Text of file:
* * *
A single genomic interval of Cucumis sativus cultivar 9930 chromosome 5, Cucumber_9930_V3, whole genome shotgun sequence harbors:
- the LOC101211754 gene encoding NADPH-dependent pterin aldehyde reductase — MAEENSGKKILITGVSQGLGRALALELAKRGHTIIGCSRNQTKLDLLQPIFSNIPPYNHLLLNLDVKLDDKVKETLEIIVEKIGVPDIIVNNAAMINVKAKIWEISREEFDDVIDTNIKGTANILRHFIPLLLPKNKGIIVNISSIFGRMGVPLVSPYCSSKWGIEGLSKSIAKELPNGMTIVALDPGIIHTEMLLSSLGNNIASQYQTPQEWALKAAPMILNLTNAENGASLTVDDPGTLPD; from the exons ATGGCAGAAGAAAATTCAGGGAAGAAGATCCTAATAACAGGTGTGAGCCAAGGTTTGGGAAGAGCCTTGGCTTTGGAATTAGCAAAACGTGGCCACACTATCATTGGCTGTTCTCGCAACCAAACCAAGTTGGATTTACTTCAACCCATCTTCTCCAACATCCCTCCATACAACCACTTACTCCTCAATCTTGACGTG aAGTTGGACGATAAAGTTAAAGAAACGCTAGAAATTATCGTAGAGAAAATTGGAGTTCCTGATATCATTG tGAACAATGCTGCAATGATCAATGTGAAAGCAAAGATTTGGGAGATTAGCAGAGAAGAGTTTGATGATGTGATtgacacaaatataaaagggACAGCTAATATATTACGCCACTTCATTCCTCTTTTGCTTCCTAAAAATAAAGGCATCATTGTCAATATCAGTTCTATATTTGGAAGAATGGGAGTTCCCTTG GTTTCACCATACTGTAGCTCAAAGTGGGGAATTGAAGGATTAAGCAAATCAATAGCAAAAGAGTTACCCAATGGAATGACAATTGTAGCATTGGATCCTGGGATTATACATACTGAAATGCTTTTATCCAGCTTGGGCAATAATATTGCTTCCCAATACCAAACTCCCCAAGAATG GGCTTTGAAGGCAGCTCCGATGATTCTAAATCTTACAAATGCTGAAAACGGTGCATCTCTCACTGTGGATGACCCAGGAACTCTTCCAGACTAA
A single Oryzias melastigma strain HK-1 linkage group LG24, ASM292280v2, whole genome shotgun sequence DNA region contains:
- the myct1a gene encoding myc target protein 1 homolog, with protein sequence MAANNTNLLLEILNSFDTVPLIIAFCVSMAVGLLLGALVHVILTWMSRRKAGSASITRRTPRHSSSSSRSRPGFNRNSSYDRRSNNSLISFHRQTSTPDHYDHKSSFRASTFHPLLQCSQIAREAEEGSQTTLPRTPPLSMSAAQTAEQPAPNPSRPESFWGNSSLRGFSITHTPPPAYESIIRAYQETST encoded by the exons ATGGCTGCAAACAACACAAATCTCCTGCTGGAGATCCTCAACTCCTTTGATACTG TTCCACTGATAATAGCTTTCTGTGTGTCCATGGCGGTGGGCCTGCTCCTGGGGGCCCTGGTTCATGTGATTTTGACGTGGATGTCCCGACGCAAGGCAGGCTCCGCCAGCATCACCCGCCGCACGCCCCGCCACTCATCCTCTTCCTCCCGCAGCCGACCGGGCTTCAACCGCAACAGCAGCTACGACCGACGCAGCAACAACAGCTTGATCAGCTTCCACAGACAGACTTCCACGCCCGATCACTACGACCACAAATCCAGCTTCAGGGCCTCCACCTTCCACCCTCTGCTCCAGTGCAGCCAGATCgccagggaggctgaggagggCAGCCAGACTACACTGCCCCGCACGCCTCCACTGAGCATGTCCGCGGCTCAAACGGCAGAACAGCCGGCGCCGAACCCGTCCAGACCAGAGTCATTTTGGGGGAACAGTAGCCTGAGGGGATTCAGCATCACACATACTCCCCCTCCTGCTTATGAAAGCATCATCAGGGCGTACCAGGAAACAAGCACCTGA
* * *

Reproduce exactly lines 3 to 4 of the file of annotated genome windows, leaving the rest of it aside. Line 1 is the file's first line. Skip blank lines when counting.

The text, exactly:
A single Oryzias melastigma strain HK-1 linkage group LG24, ASM292280v2, whole genome shotgun sequence DNA region contains:
- the myct1a gene encoding myc target protein 1 homolog, with protein sequence MAANNTNLLLEILNSFDTVPLIIAFCVSMAVGLLLGALVHVILTWMSRRKAGSASITRRTPRHSSSSSRSRPGFNRNSSYDRRSNNSLISFHRQTSTPDHYDHKSSFRASTFHPLLQCSQIAREAEEGSQTTLPRTPPLSMSAAQTAEQPAPNPSRPESFWGNSSLRGFSITHTPPPAYESIIRAYQETST encoded by the exons ATGGCTGCAAACAACACAAATCTCCTGCTGGAGATCCTCAACTCCTTTGATACTG TTCCACTGATAATAGCTTTCTGTGTGTCCATGGCGGTGGGCCTGCTCCTGGGGGCCCTGGTTCATGTGATTTTGACGTGGATGTCCCGACGCAAGGCAGGCTCCGCCAGCATCACCCGCCGCACGCCCCGCCACTCATCCTCTTCCTCCCGCAGCCGACCGGGCTTCAACCGCAACAGCAGCTACGACCGACGCAGCAACAACAGCTTGATCAGCTTCCACAGACAGACTTCCACGCCCGATCACTACGACCACAAATCCAGCTTCAGGGCCTCCACCTTCCACCCTCTGCTCCAGTGCAGCCAGATCgccagggaggctgaggagggCAGCCAGACTACACTGCCCCGCACGCCTCCACTGAGCATGTCCGCGGCTCAAACGGCAGAACAGCCGGCGCCGAACCCGTCCAGACCAGAGTCATTTTGGGGGAACAGTAGCCTGAGGGGATTCAGCATCACACATACTCCCCCTCCTGCTTATGAAAGCATCATCAGGGCGTACCAGGAAACAAGCACCTGA